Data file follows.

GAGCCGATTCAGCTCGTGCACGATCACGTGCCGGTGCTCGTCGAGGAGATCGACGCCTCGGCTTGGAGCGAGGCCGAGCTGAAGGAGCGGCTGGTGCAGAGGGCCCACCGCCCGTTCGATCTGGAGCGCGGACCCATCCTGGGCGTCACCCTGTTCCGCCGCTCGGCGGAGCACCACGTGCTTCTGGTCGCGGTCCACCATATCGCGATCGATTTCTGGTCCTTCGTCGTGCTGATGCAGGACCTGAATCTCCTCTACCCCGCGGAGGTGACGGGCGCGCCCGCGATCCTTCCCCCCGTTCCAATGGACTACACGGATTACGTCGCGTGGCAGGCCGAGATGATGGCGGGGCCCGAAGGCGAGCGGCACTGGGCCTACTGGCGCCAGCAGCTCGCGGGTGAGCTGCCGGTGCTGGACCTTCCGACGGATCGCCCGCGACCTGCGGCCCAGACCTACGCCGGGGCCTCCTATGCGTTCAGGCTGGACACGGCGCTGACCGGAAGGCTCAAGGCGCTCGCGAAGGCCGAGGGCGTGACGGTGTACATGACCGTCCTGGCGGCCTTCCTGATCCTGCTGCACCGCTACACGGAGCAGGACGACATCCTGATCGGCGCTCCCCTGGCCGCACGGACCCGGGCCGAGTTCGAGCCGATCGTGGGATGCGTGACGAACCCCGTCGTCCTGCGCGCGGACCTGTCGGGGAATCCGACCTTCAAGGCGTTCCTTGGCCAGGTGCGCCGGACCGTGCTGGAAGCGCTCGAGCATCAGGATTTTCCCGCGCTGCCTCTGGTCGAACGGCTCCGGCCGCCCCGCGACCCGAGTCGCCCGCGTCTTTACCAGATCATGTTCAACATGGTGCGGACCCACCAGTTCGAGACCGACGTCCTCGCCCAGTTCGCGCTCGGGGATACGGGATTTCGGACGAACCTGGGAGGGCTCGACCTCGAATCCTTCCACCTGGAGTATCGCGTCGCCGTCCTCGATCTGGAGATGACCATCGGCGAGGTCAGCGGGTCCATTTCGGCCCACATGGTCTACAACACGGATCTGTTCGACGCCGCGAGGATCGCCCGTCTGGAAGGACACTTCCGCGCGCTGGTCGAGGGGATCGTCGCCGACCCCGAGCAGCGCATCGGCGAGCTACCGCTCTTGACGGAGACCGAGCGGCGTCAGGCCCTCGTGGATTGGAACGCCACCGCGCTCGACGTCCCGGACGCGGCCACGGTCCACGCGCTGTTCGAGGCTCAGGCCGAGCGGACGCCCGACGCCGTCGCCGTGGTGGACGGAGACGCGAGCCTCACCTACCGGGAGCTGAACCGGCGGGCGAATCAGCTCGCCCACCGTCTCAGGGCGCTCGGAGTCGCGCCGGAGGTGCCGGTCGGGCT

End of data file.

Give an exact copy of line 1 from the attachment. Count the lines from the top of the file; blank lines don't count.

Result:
GAGCCGATTCAGCTCGTGCACGATCACGTGCCGGTGCTCGTCGAGGAGATCGACGCCTCGGCTTGGAGCGAGGCCGAGCTGAAGGAGCGGCTGGTGCAGAGGGCCCACCGCCCGTTCGATCTGGAGCGCGGACCCATCCTGGGCGTCACCCTGTTCCGCCGCTCGGCGGAGCACCACGTGCTTCTGGTCGCGGTCCACCATATCGCGATCGATTTCTGGTCCTTCGTCGTGCTGATGCAGGACCTGAATCTCCTCTACCCCGCGGAGGTGACGGGCGCGCCCGCGATCCTTCCCCCCGTTCCAATGGACTACACGGATTACGTCGCGTGGCAGGCCGAGATGATGGCGGGGCCCGAAGGCGAGCGGCACTGGGCCTACTGGCGCCAGCAGCTCGCGGGTGAGCTGCCGGTGCTGGACCTTCCGACGGATCGCCCGCGACCTGCGGCCCAGACCTACGCCGGGGCCTCCTATGCGTTCAGGCTGGACACGGCGCTGACCGGAAGGCTCAAGGCGCTCGCGAAGGCCGAGGGCGTGACGGTGTACATGACCGTCCTGGCGGCCTTCCTGATCCTGCTGCACCGCTACACGGAGCAGGACGACATCCTGATCGGCGCTCCCCTGGCCGCACGGACCCGGGCCGAGTTCGAGCCGATCGTGGGATGCGTGACGAACCCCGTCGTCCTGCGCGCGGACCTGTCGGGGAATCCGACCTTCAAGGCGTTCCTTGGCCAGGTGCGCCGGACCGTGCTGGAAGCGCTCGAGCATCAGGATTTTCCCGCGCTGCCTCTGGTCGAACGGCTCCGGCCGCCCCGCGACCCGAGTCGCCCGCGTCTTTACCAGATCATGTTCAACATGGTGCGGACCCACCAGTTCGAGACCGACGTCCTCGCCCAGTTCGCGCTCGGGGATACGGGATTTCGGACGAACCTGGGAGGGCTCGACCTCGAATCCTTCCACCTGGAGTATCGCGTCGCCGTCCTCGATCTGGAGATGACCATCGGCGAGGTCAGCGGGTCCATTTCGGCCCACATGGTCTACAACACGGATCTGTTCGACGCCGCGAGGATCGCCCGTCTGGAAGGACACTTCCGCGCGCTGGTCGAGGGGATCGTCGCCGACCCCGAGCAGCGCATCGGCGAGCTACCGCTCTTGACGGAGACCGAGCGGCGTCAGGCCCTCGTGGATTGGAACGCCACCGCGCTCGACGTCCCGGACGCGGCCACGGTCCACGCGCTGTTCGAGGCTCAGGCCGAGCGGACGCCCGACGCCGTCGCCGTGGTGGACGGAGACGCGAGCCTCACCTACCGGGAGCTGAACCGGCGGGCGAATCAGCTCGCCCACCGTCTCAGGGCGCTCGGAGTCGCGCCGGAGGTGCCGGTCGGGCT